However, the offensive line played a key role in the win at Baltimore. And it's likely to be counted on again against the Chargers, whose defensive schemes are somewhat similar to the Ravens.
“It's always a good thing when the offensive line isn't mentioned,” Starks said.
“You look for your teammates to say how well you played. I think anonymity loses its value if the media talks about what the offensive line did.
“We weren't called for penalties, and we didn't do anything stupid as far as assignment errors and giving up sacks. When you look at the Cleveland game (a 20-14 loss), our line was penalized for holding penalties, phantom chop blocks and tripping.”
Again, the offensive front will be forced to prove itself, considering any loss could potentially derail the Steelers' postseason chances.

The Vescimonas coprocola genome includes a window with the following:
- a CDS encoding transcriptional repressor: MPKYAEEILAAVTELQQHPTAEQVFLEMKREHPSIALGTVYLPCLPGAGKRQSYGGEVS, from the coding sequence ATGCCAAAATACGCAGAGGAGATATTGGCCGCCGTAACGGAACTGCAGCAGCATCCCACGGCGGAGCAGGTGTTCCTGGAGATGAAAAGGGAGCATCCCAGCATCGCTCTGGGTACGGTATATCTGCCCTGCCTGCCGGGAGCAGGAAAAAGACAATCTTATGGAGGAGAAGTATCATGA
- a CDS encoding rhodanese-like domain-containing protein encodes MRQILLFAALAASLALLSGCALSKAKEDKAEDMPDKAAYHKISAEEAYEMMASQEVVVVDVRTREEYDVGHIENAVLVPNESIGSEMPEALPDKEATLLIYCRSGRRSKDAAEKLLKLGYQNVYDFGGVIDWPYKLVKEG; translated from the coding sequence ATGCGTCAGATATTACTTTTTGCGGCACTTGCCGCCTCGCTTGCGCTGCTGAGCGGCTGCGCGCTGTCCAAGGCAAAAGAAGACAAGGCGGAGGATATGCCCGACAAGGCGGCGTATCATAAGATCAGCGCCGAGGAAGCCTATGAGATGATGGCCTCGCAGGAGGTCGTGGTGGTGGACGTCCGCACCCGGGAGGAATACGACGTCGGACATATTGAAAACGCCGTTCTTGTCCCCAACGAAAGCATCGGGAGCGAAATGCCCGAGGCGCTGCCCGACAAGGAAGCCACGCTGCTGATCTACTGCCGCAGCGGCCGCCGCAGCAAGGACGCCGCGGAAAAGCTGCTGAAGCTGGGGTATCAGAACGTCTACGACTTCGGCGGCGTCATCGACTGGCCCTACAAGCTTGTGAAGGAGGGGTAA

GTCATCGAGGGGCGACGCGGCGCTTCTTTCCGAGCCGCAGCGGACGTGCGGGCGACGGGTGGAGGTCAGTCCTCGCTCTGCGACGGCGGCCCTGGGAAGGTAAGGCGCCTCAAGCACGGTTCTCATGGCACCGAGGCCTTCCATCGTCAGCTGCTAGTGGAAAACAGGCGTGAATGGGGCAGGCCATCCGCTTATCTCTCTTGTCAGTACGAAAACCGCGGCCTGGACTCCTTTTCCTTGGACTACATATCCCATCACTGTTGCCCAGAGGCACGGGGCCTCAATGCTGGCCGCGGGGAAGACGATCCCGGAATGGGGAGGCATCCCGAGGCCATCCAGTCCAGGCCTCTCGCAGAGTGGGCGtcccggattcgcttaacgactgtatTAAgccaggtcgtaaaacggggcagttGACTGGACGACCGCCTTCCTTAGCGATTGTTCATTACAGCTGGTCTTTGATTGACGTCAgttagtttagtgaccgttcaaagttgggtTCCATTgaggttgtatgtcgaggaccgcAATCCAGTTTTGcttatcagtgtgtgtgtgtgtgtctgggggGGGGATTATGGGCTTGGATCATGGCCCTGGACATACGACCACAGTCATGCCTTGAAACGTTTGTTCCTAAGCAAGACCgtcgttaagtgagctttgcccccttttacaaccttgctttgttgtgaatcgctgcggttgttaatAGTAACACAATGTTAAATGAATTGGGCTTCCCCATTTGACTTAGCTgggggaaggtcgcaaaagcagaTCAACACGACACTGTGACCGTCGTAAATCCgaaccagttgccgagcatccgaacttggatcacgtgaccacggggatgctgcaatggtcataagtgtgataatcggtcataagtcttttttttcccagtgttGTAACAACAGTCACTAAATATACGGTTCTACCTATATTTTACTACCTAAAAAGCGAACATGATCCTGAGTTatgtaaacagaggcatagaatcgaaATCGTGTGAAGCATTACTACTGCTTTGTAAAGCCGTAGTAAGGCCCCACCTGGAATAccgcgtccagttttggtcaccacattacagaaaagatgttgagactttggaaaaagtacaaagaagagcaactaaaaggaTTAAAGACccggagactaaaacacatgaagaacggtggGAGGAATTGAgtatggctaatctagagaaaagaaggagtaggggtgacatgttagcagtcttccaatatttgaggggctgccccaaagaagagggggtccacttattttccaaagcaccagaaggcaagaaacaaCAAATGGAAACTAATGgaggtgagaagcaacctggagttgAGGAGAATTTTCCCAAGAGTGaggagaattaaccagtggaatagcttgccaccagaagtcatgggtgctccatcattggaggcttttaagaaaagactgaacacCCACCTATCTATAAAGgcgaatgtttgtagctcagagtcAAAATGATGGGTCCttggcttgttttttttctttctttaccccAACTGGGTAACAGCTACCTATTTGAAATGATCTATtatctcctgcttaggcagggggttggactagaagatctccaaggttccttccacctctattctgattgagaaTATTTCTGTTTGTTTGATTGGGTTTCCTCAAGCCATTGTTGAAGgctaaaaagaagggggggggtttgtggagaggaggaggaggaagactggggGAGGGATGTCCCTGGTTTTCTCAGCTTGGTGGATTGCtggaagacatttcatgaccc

The 4-8 Chargers are simply playing out the string with a lame-duck coaching staff. That, of course, could make them tough to beat.
“We have to be head-on with those guys,” Foster said. “We've got to play as well as we did in Baltimore.”
“We felt like we did a reasonably good job of protecting Charlie,” guard Doug Legursky said. “San Diego does a couple of different things with their pressure packages, but it's similar to what Baltimore does.”
Ralph N. Paulk is staff writer for Trib Total Media. He can be reached at firstname.lastname@example.org or 412-320-7923
Show commenting policy
TribLive commenting policy
You are solely responsible for your comments and by using TribLive.com you agree to our Terms of Service.
We moderate comments. Our goal is to provide substantive commentary for a general readership. By screening submissions, we provide a space where readers can share intelligent and informed commentary that enhances the quality of our news and information.
While most comments will be posted if they are on-topic and not abusive, moderating decisions are subjective. We will make them as carefully and consistently as we can. Because of the volume of reader comments, we cannot review individual moderation decisions with readers.